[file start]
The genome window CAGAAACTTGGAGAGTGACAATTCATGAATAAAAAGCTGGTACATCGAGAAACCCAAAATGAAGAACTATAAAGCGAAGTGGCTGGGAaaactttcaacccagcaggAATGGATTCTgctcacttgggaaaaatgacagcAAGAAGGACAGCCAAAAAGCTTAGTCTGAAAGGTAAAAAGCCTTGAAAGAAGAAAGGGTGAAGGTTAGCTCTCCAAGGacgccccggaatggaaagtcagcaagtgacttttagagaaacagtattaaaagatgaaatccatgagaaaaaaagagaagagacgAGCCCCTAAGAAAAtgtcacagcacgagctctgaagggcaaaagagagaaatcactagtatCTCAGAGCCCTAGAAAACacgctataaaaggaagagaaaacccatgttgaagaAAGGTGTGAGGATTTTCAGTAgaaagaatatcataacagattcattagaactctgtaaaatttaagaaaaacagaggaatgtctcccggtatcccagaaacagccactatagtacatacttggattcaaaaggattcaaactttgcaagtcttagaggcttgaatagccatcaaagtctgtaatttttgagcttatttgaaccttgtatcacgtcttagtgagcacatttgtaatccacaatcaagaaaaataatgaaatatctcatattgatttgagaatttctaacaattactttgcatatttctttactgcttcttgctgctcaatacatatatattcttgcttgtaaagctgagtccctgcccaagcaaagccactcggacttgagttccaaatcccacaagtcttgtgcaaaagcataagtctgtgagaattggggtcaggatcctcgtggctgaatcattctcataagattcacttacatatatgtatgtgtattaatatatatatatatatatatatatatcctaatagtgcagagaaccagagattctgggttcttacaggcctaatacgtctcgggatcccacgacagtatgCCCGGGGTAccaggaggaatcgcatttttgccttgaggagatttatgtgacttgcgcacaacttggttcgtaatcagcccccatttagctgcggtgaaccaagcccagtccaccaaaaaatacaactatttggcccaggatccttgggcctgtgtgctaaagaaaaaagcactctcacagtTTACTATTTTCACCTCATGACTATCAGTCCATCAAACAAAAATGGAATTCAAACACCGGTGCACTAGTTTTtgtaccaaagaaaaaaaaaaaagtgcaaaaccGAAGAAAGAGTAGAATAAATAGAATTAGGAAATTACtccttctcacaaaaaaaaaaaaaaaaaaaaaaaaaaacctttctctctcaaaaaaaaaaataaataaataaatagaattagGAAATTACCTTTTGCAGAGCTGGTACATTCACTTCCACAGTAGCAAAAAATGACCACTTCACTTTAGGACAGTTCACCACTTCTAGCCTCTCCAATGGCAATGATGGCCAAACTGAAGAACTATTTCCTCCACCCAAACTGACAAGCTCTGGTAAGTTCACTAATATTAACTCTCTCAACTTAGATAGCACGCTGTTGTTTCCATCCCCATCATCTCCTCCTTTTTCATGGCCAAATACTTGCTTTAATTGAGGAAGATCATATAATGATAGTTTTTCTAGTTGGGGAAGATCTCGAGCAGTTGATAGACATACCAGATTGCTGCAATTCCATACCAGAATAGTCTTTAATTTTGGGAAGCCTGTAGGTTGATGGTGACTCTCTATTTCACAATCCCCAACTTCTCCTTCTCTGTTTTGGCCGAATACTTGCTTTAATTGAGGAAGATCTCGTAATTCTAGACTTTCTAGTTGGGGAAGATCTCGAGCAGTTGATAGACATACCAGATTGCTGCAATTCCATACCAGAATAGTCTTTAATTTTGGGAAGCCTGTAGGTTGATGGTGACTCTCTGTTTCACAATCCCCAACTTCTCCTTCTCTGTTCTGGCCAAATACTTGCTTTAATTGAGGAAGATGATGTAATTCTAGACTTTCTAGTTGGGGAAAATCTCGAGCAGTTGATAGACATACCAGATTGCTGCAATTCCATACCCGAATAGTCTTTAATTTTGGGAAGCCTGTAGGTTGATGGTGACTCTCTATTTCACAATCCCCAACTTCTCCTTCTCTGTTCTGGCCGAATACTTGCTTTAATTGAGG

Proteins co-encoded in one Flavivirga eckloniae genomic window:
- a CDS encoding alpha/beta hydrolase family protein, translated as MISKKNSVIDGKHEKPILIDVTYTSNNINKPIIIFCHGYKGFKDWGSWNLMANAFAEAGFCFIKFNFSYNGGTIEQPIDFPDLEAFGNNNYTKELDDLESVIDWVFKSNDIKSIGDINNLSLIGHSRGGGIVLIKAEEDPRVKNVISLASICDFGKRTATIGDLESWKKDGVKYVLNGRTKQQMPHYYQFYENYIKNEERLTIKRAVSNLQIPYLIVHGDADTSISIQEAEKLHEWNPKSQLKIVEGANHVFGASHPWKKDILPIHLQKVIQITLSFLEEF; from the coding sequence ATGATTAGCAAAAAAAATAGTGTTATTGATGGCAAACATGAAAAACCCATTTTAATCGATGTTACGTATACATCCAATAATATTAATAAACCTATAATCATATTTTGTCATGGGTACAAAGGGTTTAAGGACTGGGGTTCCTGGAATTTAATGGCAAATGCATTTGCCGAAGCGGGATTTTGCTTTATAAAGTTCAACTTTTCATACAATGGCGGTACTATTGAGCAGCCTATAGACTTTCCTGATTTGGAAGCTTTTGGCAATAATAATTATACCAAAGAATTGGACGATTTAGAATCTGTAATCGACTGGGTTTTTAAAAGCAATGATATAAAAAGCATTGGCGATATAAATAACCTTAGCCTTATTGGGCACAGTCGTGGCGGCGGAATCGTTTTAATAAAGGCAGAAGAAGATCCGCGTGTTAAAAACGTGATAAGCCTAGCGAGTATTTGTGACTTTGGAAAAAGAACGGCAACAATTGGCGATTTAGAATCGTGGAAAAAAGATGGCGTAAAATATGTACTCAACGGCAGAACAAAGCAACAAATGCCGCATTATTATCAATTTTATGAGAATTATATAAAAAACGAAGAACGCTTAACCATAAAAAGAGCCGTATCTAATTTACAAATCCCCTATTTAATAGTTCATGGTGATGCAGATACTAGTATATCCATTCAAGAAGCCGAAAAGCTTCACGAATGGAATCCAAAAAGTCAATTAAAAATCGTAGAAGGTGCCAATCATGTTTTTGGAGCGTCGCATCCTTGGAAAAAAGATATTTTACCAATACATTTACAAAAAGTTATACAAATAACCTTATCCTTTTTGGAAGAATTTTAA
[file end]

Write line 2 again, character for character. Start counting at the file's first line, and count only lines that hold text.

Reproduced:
Proteins co-encoded in one Flavivirga eckloniae genomic window: